Well regarded as a public speaker and writer, Tracy Lee Simmons has a focus on classical history, philosophy, and politics. In a book review published in The National Review (April, 2018), Tracy Lee Simmons took up Leon R. Kass’ Leading a Worthy Life: Finding Meaning in Modern Times.
Uniquely positioned as a biochemist and practicing physician, Kass is a former philosophy professor and Bioethics chair of the President’s Council at the University of Chicago. At a time when issues of medicine and bioethics are at the forefront, Simmons describes Kass as confronting a world in which technology advancements have outpaced the “human capacity to handle the technology wisely.”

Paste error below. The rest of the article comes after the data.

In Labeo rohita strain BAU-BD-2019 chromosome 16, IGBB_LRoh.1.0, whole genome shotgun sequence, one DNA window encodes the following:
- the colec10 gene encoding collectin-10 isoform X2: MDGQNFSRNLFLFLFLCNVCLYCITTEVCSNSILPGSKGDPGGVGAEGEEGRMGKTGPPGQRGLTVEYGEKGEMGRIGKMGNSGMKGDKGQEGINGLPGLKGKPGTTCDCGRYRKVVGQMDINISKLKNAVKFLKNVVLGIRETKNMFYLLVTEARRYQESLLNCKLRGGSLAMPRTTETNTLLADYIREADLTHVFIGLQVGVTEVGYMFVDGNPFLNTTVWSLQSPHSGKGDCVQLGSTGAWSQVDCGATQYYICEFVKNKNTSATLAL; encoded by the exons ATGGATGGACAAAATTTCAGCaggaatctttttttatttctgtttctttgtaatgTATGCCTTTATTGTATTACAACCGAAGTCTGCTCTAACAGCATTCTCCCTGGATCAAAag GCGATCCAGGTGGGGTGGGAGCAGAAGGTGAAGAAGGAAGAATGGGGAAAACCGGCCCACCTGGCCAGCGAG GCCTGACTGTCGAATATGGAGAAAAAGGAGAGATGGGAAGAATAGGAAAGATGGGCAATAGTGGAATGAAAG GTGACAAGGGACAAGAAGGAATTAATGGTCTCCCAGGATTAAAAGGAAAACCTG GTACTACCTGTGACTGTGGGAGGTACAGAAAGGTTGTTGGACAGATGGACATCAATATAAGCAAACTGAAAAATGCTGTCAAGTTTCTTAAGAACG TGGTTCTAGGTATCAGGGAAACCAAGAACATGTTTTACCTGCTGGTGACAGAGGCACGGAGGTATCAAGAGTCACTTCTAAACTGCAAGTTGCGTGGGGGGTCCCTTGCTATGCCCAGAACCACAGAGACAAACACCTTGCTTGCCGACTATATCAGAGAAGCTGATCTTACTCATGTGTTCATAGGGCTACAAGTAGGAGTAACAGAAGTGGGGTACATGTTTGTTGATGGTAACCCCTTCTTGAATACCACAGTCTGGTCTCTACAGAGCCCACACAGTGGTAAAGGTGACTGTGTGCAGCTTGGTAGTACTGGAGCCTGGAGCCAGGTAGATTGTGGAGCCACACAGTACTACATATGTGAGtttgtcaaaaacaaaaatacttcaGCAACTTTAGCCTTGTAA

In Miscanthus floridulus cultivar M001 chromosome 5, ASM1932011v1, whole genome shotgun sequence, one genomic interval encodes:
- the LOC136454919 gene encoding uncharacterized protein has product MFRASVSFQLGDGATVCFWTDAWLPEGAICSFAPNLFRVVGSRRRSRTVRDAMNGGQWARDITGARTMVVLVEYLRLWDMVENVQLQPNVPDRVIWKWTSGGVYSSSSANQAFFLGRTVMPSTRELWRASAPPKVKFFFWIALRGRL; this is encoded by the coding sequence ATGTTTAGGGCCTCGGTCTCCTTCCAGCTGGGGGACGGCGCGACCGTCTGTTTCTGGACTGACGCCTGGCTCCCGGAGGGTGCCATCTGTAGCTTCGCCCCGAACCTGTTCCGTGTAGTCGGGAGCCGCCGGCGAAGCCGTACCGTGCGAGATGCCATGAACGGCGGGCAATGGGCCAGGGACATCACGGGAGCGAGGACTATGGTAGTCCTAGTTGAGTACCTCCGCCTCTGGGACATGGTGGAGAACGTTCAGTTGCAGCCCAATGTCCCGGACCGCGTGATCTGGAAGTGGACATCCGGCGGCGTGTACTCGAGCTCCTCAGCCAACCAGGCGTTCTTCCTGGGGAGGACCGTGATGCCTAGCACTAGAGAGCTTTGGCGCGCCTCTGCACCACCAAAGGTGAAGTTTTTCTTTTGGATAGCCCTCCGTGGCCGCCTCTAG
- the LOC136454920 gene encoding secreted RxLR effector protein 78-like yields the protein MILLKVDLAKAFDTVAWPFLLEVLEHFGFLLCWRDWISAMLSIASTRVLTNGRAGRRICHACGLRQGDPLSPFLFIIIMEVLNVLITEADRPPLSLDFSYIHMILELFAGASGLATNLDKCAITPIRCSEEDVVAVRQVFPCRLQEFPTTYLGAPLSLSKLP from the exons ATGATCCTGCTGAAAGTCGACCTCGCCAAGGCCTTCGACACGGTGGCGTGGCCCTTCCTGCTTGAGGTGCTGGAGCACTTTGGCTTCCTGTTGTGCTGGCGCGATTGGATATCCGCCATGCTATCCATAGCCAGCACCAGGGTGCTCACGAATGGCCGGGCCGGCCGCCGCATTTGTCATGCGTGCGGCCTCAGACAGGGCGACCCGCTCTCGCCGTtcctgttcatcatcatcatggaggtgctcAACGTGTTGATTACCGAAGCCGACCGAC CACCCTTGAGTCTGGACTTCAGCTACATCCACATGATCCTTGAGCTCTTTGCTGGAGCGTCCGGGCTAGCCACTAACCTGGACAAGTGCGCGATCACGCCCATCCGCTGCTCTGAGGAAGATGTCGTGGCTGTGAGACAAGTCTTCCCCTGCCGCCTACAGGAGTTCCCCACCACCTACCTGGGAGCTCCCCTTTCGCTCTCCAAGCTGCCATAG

The book delves into what is possible in the laboratory and with life-altering treatments and drugs, and whether these present an optimal pathway forward. For example, issues such as depression or mental performance may be addressed through drugs, but leave the self so altered that the question arises whether it is “still the very self that was acted upon.”
At the same time, the increasingly homogenous ideals of human society, whether in terms of beauty standards or what is acceptable in public discourse, can reduce aspects of the self, such as individuality, freedom, and potential for greatness. As Kass puts it, “an untroubled soul in a troubling world is a shrunken human being.”